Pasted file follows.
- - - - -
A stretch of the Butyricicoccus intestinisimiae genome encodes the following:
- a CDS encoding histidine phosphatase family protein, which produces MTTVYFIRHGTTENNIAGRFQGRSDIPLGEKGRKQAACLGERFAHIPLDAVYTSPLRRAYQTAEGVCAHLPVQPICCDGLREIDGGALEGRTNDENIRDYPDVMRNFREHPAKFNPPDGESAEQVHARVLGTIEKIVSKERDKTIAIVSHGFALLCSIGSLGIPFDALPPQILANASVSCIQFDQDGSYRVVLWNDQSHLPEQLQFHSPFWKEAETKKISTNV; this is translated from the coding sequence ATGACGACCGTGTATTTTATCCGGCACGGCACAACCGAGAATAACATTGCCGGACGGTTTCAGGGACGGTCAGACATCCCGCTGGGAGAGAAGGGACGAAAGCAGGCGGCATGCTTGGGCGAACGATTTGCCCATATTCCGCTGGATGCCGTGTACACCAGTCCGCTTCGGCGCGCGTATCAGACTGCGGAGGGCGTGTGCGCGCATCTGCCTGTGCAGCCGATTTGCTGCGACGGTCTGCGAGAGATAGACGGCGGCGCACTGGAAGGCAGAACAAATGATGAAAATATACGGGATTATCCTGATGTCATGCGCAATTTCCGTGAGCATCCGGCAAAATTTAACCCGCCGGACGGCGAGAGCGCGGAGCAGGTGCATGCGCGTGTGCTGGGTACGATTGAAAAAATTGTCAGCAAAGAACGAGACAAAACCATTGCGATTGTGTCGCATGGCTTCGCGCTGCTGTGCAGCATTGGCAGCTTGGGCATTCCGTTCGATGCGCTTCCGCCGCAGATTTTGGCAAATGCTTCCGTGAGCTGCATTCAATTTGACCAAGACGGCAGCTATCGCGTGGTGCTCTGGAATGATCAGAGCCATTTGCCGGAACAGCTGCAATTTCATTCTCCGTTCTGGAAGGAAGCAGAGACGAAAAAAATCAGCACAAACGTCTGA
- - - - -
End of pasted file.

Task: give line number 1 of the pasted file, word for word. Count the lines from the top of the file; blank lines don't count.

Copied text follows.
A stretch of the Butyricicoccus intestinisimiae genome encodes the following: